After a breast cancer diagnosis, the most common thoughts we go to are what’s safe to eat and how to exercise more.
Yet, when I ask other survivors why they think they got cancer, most will tell me it was a toxic personal or professional relationship that made them sick.
Relationships and emotional wellness are a huge part of our lives and they have a huge impact on our health.
So, why do we downplay the effect that toxic relationships have on us and how do we learn to create and honor healthy boundaries without judging ourselves?
In this episode, I’ll dig into this very topic, and I think you’ll walk away feeling a lot better about taking care of yourself without feeling guilty about it.
Referred to in this episode:
Read the full transcript below:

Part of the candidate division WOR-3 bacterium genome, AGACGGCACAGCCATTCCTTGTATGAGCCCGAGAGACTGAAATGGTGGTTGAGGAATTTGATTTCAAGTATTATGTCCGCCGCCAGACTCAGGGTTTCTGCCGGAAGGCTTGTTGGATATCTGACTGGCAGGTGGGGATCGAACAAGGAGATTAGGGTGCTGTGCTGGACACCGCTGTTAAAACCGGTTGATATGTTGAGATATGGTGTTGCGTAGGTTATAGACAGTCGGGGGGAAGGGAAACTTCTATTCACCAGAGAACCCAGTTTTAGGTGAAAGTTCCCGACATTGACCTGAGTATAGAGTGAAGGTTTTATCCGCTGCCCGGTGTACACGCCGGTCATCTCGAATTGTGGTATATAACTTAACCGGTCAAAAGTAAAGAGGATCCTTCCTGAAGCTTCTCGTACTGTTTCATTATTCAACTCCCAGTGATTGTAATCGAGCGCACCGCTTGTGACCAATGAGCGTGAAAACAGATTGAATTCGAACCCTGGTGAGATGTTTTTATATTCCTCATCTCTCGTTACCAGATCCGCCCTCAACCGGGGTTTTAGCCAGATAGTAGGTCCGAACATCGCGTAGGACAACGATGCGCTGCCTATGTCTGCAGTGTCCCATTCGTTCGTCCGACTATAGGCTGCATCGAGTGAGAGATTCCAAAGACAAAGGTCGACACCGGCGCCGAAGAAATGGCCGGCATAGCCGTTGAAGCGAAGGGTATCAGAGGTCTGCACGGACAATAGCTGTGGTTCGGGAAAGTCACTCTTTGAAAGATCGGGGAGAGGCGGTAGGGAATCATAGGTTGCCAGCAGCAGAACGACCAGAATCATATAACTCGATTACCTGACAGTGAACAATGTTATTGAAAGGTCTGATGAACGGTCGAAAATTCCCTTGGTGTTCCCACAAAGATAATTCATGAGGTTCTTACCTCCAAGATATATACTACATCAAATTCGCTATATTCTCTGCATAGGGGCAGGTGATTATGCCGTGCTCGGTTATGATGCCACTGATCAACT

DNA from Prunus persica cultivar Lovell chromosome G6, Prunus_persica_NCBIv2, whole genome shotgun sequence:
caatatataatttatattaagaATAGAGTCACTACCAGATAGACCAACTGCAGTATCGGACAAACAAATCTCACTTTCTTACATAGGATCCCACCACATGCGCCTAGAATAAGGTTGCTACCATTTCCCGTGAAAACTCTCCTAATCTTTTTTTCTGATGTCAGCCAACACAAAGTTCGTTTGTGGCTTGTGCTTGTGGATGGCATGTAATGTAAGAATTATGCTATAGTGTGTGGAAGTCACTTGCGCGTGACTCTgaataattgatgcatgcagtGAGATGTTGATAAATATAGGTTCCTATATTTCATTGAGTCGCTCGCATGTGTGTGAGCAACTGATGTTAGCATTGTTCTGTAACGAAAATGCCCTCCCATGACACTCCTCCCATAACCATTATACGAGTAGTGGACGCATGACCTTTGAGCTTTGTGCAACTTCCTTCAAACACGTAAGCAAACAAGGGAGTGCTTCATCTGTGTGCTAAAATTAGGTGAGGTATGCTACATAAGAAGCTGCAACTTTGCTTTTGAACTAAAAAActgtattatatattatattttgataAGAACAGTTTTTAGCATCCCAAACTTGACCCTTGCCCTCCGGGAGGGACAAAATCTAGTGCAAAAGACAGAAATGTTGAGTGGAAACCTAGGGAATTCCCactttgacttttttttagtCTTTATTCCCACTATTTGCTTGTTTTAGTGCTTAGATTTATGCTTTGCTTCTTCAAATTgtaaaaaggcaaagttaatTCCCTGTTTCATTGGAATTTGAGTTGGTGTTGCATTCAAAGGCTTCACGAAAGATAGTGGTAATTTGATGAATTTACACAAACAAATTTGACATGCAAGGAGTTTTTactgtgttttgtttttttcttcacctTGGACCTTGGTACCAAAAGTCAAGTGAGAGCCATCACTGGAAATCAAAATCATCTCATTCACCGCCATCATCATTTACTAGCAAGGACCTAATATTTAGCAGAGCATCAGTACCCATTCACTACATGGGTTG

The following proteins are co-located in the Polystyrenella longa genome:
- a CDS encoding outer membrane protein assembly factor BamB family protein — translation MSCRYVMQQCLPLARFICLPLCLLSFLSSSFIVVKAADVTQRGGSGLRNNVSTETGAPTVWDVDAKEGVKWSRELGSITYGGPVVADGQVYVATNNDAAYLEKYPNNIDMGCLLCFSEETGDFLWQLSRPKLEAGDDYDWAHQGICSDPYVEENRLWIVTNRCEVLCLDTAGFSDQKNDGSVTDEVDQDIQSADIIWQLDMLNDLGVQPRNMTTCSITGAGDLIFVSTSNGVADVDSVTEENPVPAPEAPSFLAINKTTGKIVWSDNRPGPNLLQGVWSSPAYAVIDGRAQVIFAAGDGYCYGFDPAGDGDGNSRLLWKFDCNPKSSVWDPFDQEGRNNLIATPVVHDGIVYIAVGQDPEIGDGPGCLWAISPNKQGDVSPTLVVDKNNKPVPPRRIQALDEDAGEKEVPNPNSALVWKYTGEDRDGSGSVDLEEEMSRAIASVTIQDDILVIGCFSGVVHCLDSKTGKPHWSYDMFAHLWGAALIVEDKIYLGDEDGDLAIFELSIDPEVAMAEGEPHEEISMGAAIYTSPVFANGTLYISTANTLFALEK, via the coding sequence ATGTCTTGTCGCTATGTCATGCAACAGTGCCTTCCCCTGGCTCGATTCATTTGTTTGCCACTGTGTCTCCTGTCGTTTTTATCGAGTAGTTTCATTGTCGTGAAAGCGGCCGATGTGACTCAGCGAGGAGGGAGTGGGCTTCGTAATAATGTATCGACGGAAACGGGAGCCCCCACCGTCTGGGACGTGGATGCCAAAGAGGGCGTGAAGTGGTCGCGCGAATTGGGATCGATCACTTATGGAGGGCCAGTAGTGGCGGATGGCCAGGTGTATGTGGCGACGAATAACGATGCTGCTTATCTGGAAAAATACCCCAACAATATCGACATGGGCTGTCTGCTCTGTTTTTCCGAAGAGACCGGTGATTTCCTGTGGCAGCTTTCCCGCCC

Laura Lummer 0:00 Hey there. Before we jump into today's episode, I just want to remind you that tomorrow, September 30, is our live workshop on creating time for you after breast cancer, you can sign up and grab a free seat for this workshop at the breast cancer recovery coach.com forward slash time, that's capital T, Y, M, E, lowercase i, m e, you can scroll down to the show notes for this episode and click the link or just go to my website, the breast cancer recovery coach.com. And you'll see the big red banner right up at the top of the website. Click on it, join me and I'm going to send you a guide book that is going to walk you through your thoughts about time, and how time plays a role in your life. I'm going to give you a fun exercise that we're going to do together in the workshop on Saturday to help you really connect and have your brain start to look at time in a different way. So that you can approach time in a way that serves you, you can invest time in a way that supports your growth, right your investment grows in yourself over the course of time. And I'm going to show you how to do that, along with leaving a lot of space for live coaching to answer your questions and to help you through so you leave the workshop with a plan and some ideas on some strategies to not only end this year strong, taking care of yourself and carrying forward your healthy habits all the way through the end of the year. But that you have an understanding and more tools in the toolbox to support yourself with compassion and self care going forward throughout your life. All right, go and sign up now. Grab Your Free seat, the breast cancer recovery coach.com forward slash capital t, lowercase i m e, and I'll see you there. You're listening to the breast cancer recovery coach podcast. I'm your host, Laura Lummer. I'm a Certified Life health and nutrition coach and I'm also a breast cancer thriver. If you're trying to figure out how to move past the trauma and the emotional toll of breast cancer, you've come to the right place. In this podcast, I will give you the tools and the insights to create a life that's even better than before breast cancer. Well, let's get started. Hey there friends, you're listening to Episode 280. To have better than before breast cancer. With me, Laura Lummer, the breast cancer recovery coach, I want to start off this episode by extending a really heartfelt thank you to Connie 4490 know who you are. And I thank you so much for leaving a very kind review for the podcast. It means so much to me. I know everybody's so busy in their day to day lives. And to stop and write a review. And especially such a beautiful review. I just wanted to acknowledge I see it I see you. I thank you and I appreciate it. And you know, it's interesting because I just got off of a kind of an exit interview I worked as a or worked I volunteered as a health coach for the University of South Carolina for a study they were doing for this last year on getting previously sedentary breast cancer survivors to begin an exercise program. And I worked with each one of my clients for 12 weeks. And it was just a wonderful experience. i There's nothing I love more than getting to be the guide and the witness to seeing other women realize their power and change their lives. And I gotta tell you out of the the women that I worked with in that study, there were two in particular who literally changed their lives. One in particular who could not walk into a store on her own. And at the end of that study, was driving to the store owner or walking through the store on her own coming home on her own was just amazing, the endurance and the strength and the confidence. And that's the beautiful thing. So in that interview, one of the questions they asked me was, what was it that caused me to say yes to being a coach for them and to continue to do it for a year. And my reason was, it's such a joy, to be able to support and be a part of other people finding a way to have a better life. There's just nothing better than that. And to me, why extend that thank you so so heartfelt, is that by leaving a kind of review like you did Connie is at let someone else who might need to realize that this is something that can help them find their power and sharing your experience. When people read those reviews and they see what other people have experienced in their own lives. They get a little bit of hope right they get a borrow hope from you. And in you taking the time to do that. I really do believe it's a gift to someone else that might change their life. So, so I wanted to say again, thank you. Thank you so, so much. And this kind of leads right into what we're talking about today on the podcast, because we're talking about relationships, and even in leaving a podcast review, right, someone's trusting you, if they read that, and they trust you, and they think, okay, this person had this experience, I'm going to go with that. And I'm going to take that advice, and I'm going to try this thing for myself. And it's so important in our lives, our relationships are so incredibly important in our lives. And where I coach people in my third pillar of breast cancer recovery is called regroup for a reason. Because there's so many times in our lives, when we have relationships that aren't serving us. And we keep going back to those relationships, and we keep putting energy into those relationships. And we keep exposing ourselves to those relationships. And there's reason for that, because you have thoughts about it. And those thoughts about it may cause you to believe that if you don't continue to put energy and exposure into specific relationships that says something mean about you. So I'd like to talk on the podcast about things that are actually going on or that I'm experiencing, and things I witnessed, and see and deal with in my own life, because I think we all have very similar experiences. And recently, I was a witness to a relationship interaction. That was very unhealthy. And I witnessed one person be really verbally and emotionally abusive to another person. And there were a group of people that witnessed this. And after the incident happened, what was fascinating to me, were that there were some people in the group that said, I'm never going to let myself be in that situation again. And there were other people in the group whose thought was, gosh, if I could have done something different before, then maybe that person wouldn't behave that way now. So it was really interesting to watch that dynamic. Because I know, depending on what we've been through in our lives, we're all gonna have these different thoughts. But when I talk to people about regrouping their lives, here's the thing. And let me do one more story that add on to that. So you're going to be hearing a podcast next week that I did, that I recorded with a woman who's an amazing coach for breast cancer survivors. And she and her husband are both cancer survivors. And her husband is a survivor of brain cancer. And she's a survivor of breast cancer. And she's amazing. And she's so cool, I love her. But she talks about how the relationship changed because of what they were going through. And there came a point where she said, you know, this is never going to be what it was. So we've got to start over and make it something new. And I believe very strongly when we go through breast cancer, when we face a life threatening illness and do the things we have to do, which are not easy things, to get ourselves through and to survive. And then to support ourselves in recovering from that. I know for a fact from my own personal experience, and all the women that I've coached that it is very common, if not 100% of people experience this thought of like, what now? Whoa, who am I now? What is my life like now. And instead of really embracing where we are, in that moment, as I've talked about so many times, we want to go back to normal, but this is really the period where we can stop and say, let me take everything off the table here. And let me check in with myself and spend time with myself and ask myself, How do I want to feel? How do I want to experience friendships, romantic relationships, parent child relationships, sibling relationships? How will I take care of myself with in these relationships? In my regroup pillar, there's an exercise we go through to talk about and explore who are the champions in your life? And by champion I mean, who are you right or dies? Who are the people that you know, I can turn to this person, they will always be there for me, I can call them in the middle of the night and say I needed you and they will say, Okay, I'm here, who are those people in your life? And then who are the people on the opposite side of that coin? Or you might step in to a situation and think Laura Lummer 9:46 geez, persons coming in. They're really hard for me to manage my mind around. When I'm around that person. I feel drained and exhausted and it's so hard. And I don't want to blame that person because that's really When not how I think. And in fact, in my own experience recently, I was going into this situation, I had to think to myself, Okay, what's my thoughts going to be here and I choose the mantra. Whenever I'm around someone who in the past, I found it difficult to manage my mind around their behaviors, I choose the mantra. If this person was my teacher, what could I be learning here? Sometimes I've learned Don't be so damn judgmental, right? Everybody doesn't think like you, Laura, or he doesn't behave the way you want them to. Don't be so damn judgmental, right? That can be a really big lesson. Other times I've learned, you need to step up and honor your boundary girl. Right? you are allowing yourself to violate your own healthy boundary, it does not feel good. What are the reasons that you're doing it? You know, what are the reasons that we expose ourselves sometimes to people who really have behaviors that are toxic? And what is the difference between healthy boundary and judging someone else? Can you tell the difference there? Well, I think I'm just going to offer this for you to explore for yourself, that the difference is the way you feel. So I believe in healthy boundaries and healthy boundaries are saying, you know, this person's behavior, I won't let someone raise their voice at me, I won't let someone cuss at me, I won't let someone throw something at me. Right? Whatever your boundaries are. There, okay, that's good. Whatever you believe is right for you, keeps you feeling safe, protects you, and honors you keeps you in your own integrity, and supports the standard that you want to be treated with by other people, right, whatever that boundary is, it is okay. And when you honor that boundary, when you're around people who may have difficult or challenging behaviors, and you honor that boundary, I believe you feel good about it. I believe that you see that and you say, okay, the behavior that that person displays is something I find to be toxic, I find to be maybe even emotionally or energetically violent, I find to be just completely unacceptable in the scope of my life. And I wish well for that person, I hope they find the help they need. But I cannot have that around me. Okay, that to me, as are the kinds of thoughts when you have a healthy boundary, and you feel good about yourself, you feel like I'm protecting me, it may not always be comfortable. Because we sometimes do things that are good for us that don't feel comfortable in the moment. Because we've got a lot of conditioning that says nice people don't do that girl, good girls, don't do that. Just accept everyone. And I think that by honoring your boundary, when it comes to who you expose yourself to in relationships, it isn't about good girls, bad girls are meaningless. Unless judgment comes in. Right? And by judgment, what I mean and the difference between healthy boundary and a judgment is the judgment is you are judging a person based on the manual you wrote of how people should behave. Okay? So, in establishing a healthy boundary, I said, and this is my own personal healthy boundary, I will not tolerate people raising their voice at me or calling me names. No way. Never. I just won't do that. So that to me, protects me, that to me, is treating myself with integrity and expecting others to treat me with integrity, okay? If I'm in judgment, then I'm looking at someone and saying, that person is a jerk, that person is this, that person shouldn't behave that way. And I'm gonna be angry with them, or I'm going to talk crap about them. Or, you know, I'm just gonna say like, what a yucky human being they are. Now we're in judgment. And judgment doesn't feel good, right? Because you might do that you might think some of those things and find yourself in judgment about people. And then hear yourself say things like, ah, being mean, oh, what a terrible person I am. Because it doesn't feel good, right? It doesn't feel good to sit in judgment. Now, isn't there an element of judgment to something? When you're looking at saying, well, here's my healthy boundary, this person did this behavior. I'm not going to be around them. Yes and no. Right? Because it's in here's the criteria. Here's the line I've drawn. And in the healthy boundary, I haven't said if that person does this, I'm going to think they're a jerk, or whatever. And I'm going to be angry and I'm going to be sad and I'm not attaching my emotion to their behavior when I am honoring a healthy boundary for myself. I'm just saying I won't be treated this way. Or I only expect to be treated this way. And if that's not a way that another person can treat me, that doesn't mean they're a bad person or an awful person or anything like that. It just means I am not down for that. Not doing it. Okay? So the judgment isn't a personal isn't saying this person isn't worthy, isn't good is bad is anything you're just witnessing and saying, Hmm, yeah, I'm not down for that behavior. I believe I deserve to be treated better than that. Okay, I don't feel safe, around someone emotionally safe, or maybe physically safe to, if that person is behaving this way, I'm removing myself from my own protection. And it's an act of self love. Okay. healthy boundary is an act of self love. And I want to clarify that because I hear so often people judging themselves for being mean, or being evil. I've heard this on so evil, because I think this about them. And I, it's a really important area to explore. Because one of the things we do to create and sustain a healthy lifestyle for ourselves, is reduced stress, and emotional trauma. And if we are violating healthy boundaries, and if we are criticizing ourselves for violating our own healthy boundaries, think about how that feels to you. I know how it feels for me, my insides feel hot, like I feel fire inside of me, that's my Are you medically that's my Pitta energy that comes up. And just like the fight is on, right? I feel like a constriction in my throat, in my stomach, I feel what my thoughts that chemical reaction that is giving me a physical response, and it doesn't feel good. That's my feeling. And, you know, it's just like, when there's an animal out in the wild, and they have a scent or signal or something to enter other animals as as danger, let's get the hell out of here. Right? Those are my dangerous signals. And when I feel that, I honor that and say, Hmm, you know, whenever I'm around that person, I feel this. And I don't like that. So I'm not going to expose myself to that. There's a very big difference there. I hope you see it, I hope you hear it, then to say, imagine this, putting yourself back in the situation, whenever I'm around that person, I feel this way, it literally makes me feel sick. But gosh, that must be mean. So I'm just going to keep putting myself back in that situation. I just think it is critical for us, as survivors, for us as human beings. For us, as people who deserve to be treated with dignity and respect and kindness, that we get a real and true understanding of why it's important that you have a healthy boundary. Why it's important that you decide how you deserve to be treated, and that you take whatever time is necessary to learn the skills and the tools to work past what is often an uncomfortable feeling when you start practicing, implementing and honoring healthy boundaries. Okay. When I talk about healthy boundaries, it reminds me of a book that I once read called the gift of fear. And I don't recall the author off the top of my head, but I'll look it up. And I'll put the book in the show notes. I read this book years ago. And it's written by a man who has a long history in security and being a bodyguard for royalty, and celebrities and politicians and all that. And he writes the book really for women. And he's writing the book for women. And he's saying that, for some reason, that we are the only mammal who doesn't honor that feeling of fear we get in our gut, that like I just gave you the example of a deer any other animal gets fear, they run, they get away. But for some reason, and especially human females, we are so programmed to be nice to Don't be a bitch, don't be rude. And we equate being rude with establishing a boundary with saying that doesn't make me feel safe back off. That doesn't make me feel good. I feel bad in that situation. I'm not going to do it again. I won't go there again. But we talk ourselves out of it for whatever social conditioning we've been through. And so I think that that book, the gift of fear is something that's a real benefit to read for anybody. Because it's not just if you're somebody who may be in a really toxic relationship or have very toxic friendships in your life. But there's little tiny things that we do all the time, wherever we are on the spectrum. Have what we decide is healthy and what relationships we're involved in, there's always little tiny things we can do to learn to be more aware of our own behaviors. And when we step into that, and we become aware of that, and we can realize you may need a healthy boundary there, we not only do the work of regrouping our lives, which means bringing into it, only the things we really love, only the things we really want in our lives. But we also do the work of releasing old conditioned beliefs, and thoughts and habits that do not serve us. And I thought it was so important to talk about this today. Because I know for myself, that there have been times where I have said, Okay, I will not expose myself to this other person because of certain behaviors, again, because they're just unacceptable behaviors. And then over a period of time decided, let me step back in, you know, and I don't think there's anything wrong with that. I think it's perfectly okay. Because normally what I'll do is say, let me step back in in a safe way, let me step back in, in a small way, in a short period of time, or at a distance or something of that nature. And let me see has changed occurred, because I do believe people can change, if they're working on it, if they're intentional, if they're getting therapy, if they're getting counseling, if they're doing self improvement things, if they're getting coaching, I do believe people can change as they increase self awareness, but not always. And not all people, and a lot aren't willing to do that. So I think that for me, I always have to check in with myself and say, How do I want to show up? Do I want to give this other person the benefit of the doubt? And if my little small voice says, Yes, I think it's okay for you to give this person another chance right now. That's okay. And I'll, as I said, I will plan that out and do it in a safe way. But if I see that that person still does not meet the criteria, for they honor my healthy boundary, that I'm out, right, I'm out, and there are some people whose behaviors are so intense or so unacceptable to me, and so deeply in violation of boundaries that I might have, that there's no question that I will not go and be in the presence of that person again. And when we think about doing something like that, and stepping into that and becoming more aware, this is a piece that's so subtle. When we come out of cancer diagnosis where we're dealing with a health issue, we always think about food and exercise, and toxic burden and things like that. Friends, this is a toxic burden, okay? If you are exposing yourself to people who behave in a way towards you, that you are left feeling really bad inside, whatever that means to you. That is a toxic burden. Okay? It is as toxic burden as picking up some petroleum based product and putting it on your skin, or some toxic glyphosate filled food and putting it in your body. It is equally as toxic emotionally. And if something is toxic, emotionally, it is toxic physically, because it sets off a chemical reaction in your body that causes a physical result. Don't underestimate that, okay? Don't think that when we put ourselves in positions, where people behave in ways that really don't honor our healthy boundaries, that it's okay, and that it's not having an impact on you. Okay? Because I think if you stop and you pay attention, and you check in with yourself and see how you're feeling, you'll notice that that is not true. You'll notice that there is definitely an impact there. And then the question that I want to offer you is will you allow yourself to feel like that, knowing that certain situations caused this feeling and you will you allow yourself to be put in that position again, because we always have a choice. And the emotional piece of our healing is equally if not more potent than the physical piece of our healing. They're so intertwined. They can't even be pulled apart. I hate to even talk about them separately. When I found out that I had cancer in 2018. I didn't discover it till 2020. But when I found out that that tumor was in me in 2018, I knew I knew what caused the vulnerability in my system, because that prior year and a half, two years before that 2018 April 2018 scan, we're probably to have like in the top three of the most stressful years of my life. And because of that, and because of my realization of that, it has caused me to do some really deep work on what I will allow, and what I won't. And to think of and and notice one thing, and I mentioned it just a minute ago, but I just want to emphasize it again, when we're doing something that is good and healthy for ourselves, it doesn't always feel comfortable in that moment, especially if you've never done it before. It's hard. It's hard to start a new boundary, because it's hard to allow yourself to feel the emotion of the discomfort. So if you're judging your boundaries based on the fact that it feels uncomfortable to think of setting it up, know that that uncomfortableness is not necessarily a sign that the choice you're making is not the right choice. It's just a sign that the choice you're making something you're not used to, you're not comfortable with. But you know, when you know that this is the right thing for you. And we can do things that are right for us, even if they are uncomfortable. And we can set boundaries without hatred, judgment and animosity, because a boundary isn't about that person on the outside. It's about this person on the inside. It's about you loving and taking care of yourself. So that's the question. Am I loving and caring for myself? In this situation? Am I taking care of myself in the right way? Would I let someone who I love more than anything in the world, which I hope is you but I know most of you don't think that. So I'm gonna say your kid, your sister, your best friend, your spouse, would you let that person be treated, the way you're considering allowing yourself to be treated. And I think that that is a really important thing to explore. It is not a easy thing to explore, and it can take a long time to work on it. And through all the thoughts that it has been stacked on, in order to allow yourself to be treated in a way that's inappropriate. So important to give some thought to so important to do some exploring on to ask yourself, how are you regrouping your life because once again, I just want to reiterate, we cannot get well in the same soil in which we got sick. And if that soil in which we got sick was a soil full of toxic relationships, and stressful emotions, then they have to be addressed. They have to be addressed to support your body's ability to heal. Alright friends, I'm here to help you with that you can find me at the breast cancer recovery coach.com Join my life coaching program where we work on exactly things like this, and I am there live to answer your questions to coach you through and to help you see the thoughts that may not be serving you in your life so that you can create the life that you really want. And one that's better than before breast cancer. All right. I will talk to you soon. Until then, be good to yourself.